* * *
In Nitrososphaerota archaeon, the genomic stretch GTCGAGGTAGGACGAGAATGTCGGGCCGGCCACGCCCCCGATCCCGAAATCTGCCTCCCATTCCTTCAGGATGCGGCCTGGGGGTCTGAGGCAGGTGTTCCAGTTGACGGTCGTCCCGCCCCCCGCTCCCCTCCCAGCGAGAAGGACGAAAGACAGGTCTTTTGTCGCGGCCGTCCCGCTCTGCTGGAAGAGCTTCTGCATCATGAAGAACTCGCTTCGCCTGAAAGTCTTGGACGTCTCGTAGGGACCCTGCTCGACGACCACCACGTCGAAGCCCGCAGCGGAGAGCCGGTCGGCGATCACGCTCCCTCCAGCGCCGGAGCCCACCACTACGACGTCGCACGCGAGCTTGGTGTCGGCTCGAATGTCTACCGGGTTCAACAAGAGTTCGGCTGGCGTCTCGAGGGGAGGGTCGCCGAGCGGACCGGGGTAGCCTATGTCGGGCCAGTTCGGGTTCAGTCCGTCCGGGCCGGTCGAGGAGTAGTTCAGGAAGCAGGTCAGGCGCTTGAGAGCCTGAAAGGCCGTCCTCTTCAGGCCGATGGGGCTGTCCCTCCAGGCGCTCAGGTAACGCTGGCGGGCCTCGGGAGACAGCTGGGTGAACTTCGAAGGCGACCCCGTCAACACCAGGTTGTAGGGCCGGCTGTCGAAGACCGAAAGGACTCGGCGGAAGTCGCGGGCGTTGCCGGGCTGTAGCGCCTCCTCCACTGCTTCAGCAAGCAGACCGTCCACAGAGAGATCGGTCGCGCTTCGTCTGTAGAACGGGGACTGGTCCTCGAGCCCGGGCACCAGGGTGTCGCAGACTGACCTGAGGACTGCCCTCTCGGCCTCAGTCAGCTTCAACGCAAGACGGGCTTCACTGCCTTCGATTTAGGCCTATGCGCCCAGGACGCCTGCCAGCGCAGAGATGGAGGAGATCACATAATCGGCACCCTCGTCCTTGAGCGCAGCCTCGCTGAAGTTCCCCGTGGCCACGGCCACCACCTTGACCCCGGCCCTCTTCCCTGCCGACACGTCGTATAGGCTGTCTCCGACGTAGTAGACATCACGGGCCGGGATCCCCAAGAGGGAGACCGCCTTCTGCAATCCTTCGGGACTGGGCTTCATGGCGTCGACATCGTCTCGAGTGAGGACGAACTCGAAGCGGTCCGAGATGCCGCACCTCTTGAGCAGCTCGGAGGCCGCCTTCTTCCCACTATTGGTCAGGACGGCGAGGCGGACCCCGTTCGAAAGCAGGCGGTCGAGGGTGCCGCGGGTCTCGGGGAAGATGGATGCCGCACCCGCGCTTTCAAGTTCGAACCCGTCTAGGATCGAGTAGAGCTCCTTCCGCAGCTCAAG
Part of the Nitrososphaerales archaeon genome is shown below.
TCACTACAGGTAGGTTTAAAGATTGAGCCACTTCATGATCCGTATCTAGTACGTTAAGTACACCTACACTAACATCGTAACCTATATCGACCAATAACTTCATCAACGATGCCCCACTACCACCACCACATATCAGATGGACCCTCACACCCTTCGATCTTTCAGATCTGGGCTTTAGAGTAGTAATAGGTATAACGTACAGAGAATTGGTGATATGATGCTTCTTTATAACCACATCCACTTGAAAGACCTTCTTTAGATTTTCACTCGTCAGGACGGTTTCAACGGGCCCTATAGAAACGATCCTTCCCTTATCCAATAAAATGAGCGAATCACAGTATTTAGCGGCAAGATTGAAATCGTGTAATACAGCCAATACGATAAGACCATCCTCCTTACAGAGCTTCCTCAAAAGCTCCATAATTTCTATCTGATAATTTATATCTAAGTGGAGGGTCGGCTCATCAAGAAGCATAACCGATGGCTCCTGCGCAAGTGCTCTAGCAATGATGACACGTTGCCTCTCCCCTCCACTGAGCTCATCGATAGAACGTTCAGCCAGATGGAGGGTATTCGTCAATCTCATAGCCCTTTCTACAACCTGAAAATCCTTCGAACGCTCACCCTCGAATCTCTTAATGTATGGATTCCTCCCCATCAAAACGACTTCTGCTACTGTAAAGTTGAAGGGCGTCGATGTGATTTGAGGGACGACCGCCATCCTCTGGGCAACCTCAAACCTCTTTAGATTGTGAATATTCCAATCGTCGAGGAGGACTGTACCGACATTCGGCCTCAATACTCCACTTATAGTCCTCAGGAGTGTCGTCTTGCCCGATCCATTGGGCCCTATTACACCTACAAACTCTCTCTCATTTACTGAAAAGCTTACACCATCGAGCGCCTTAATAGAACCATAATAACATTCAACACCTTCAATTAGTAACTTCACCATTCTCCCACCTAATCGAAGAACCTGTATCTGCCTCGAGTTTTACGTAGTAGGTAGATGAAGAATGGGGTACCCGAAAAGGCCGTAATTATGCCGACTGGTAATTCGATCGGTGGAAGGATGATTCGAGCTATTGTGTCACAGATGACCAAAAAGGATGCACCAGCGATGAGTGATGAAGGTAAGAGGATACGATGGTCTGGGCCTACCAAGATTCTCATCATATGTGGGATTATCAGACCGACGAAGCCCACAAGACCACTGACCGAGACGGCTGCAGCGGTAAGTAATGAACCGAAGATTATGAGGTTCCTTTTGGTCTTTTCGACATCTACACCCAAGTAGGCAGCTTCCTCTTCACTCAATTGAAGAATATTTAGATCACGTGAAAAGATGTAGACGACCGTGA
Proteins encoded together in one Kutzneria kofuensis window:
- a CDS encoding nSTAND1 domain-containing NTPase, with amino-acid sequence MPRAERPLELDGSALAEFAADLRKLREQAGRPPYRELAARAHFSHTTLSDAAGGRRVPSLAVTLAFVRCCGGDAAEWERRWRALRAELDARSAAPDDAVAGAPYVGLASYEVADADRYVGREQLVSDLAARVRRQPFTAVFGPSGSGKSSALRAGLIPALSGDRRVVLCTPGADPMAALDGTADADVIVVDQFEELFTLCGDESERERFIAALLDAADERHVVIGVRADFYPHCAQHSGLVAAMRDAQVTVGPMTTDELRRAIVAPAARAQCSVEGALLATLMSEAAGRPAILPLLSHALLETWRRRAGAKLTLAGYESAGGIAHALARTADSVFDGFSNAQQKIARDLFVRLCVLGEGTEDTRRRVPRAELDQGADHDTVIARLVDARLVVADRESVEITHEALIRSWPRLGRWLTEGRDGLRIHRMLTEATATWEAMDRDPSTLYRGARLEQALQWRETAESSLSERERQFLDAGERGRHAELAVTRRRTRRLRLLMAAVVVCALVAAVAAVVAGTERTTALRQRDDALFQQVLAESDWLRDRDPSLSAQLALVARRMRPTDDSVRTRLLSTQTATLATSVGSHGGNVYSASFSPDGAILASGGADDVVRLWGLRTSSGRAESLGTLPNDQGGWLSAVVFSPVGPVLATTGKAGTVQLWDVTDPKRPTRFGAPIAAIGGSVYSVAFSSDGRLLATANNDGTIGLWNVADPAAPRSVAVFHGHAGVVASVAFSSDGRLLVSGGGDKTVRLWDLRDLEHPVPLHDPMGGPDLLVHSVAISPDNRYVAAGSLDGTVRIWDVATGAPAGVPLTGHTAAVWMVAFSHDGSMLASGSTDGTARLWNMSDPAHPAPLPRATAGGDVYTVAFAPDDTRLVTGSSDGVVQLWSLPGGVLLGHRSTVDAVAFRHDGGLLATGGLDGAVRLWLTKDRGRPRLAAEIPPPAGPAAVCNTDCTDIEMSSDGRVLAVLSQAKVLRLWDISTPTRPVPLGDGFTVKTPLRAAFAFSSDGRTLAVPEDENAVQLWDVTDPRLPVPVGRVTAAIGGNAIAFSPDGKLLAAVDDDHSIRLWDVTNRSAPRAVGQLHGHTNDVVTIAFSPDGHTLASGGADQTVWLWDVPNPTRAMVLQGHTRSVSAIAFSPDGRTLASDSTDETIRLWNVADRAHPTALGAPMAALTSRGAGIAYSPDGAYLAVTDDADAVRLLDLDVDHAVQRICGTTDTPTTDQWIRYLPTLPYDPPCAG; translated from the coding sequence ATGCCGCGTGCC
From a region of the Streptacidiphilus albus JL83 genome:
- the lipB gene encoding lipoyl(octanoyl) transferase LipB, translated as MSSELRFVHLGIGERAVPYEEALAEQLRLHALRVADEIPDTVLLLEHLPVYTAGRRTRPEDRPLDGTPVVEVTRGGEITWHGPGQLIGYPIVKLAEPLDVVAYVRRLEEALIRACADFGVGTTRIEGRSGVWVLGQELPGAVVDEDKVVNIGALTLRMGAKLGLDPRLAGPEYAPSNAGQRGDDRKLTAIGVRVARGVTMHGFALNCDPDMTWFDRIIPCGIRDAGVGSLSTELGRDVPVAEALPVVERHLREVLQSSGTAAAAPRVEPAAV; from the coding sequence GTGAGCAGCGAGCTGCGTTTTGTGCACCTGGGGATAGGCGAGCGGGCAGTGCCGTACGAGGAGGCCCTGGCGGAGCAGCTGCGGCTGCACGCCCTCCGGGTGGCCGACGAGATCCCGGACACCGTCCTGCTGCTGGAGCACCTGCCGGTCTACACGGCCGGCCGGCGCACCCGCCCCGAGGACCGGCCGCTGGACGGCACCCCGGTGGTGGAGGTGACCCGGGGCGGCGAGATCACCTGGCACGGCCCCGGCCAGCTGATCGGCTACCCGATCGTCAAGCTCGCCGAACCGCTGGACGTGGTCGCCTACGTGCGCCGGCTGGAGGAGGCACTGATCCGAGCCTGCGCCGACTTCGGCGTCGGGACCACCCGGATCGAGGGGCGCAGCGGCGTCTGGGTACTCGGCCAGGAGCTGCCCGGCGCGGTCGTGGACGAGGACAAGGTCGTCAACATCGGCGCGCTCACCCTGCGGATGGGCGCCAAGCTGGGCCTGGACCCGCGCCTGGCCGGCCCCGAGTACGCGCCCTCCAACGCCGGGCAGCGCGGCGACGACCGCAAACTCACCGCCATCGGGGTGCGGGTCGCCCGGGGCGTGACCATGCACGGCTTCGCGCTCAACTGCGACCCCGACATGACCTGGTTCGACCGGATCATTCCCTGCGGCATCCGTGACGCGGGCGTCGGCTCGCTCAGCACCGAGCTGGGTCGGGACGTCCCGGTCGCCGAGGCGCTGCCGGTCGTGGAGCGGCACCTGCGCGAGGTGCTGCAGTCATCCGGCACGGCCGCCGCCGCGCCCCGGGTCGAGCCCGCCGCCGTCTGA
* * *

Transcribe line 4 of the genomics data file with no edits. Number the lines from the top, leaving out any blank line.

Proteins encoded together in one Kutzneria kofuensis window: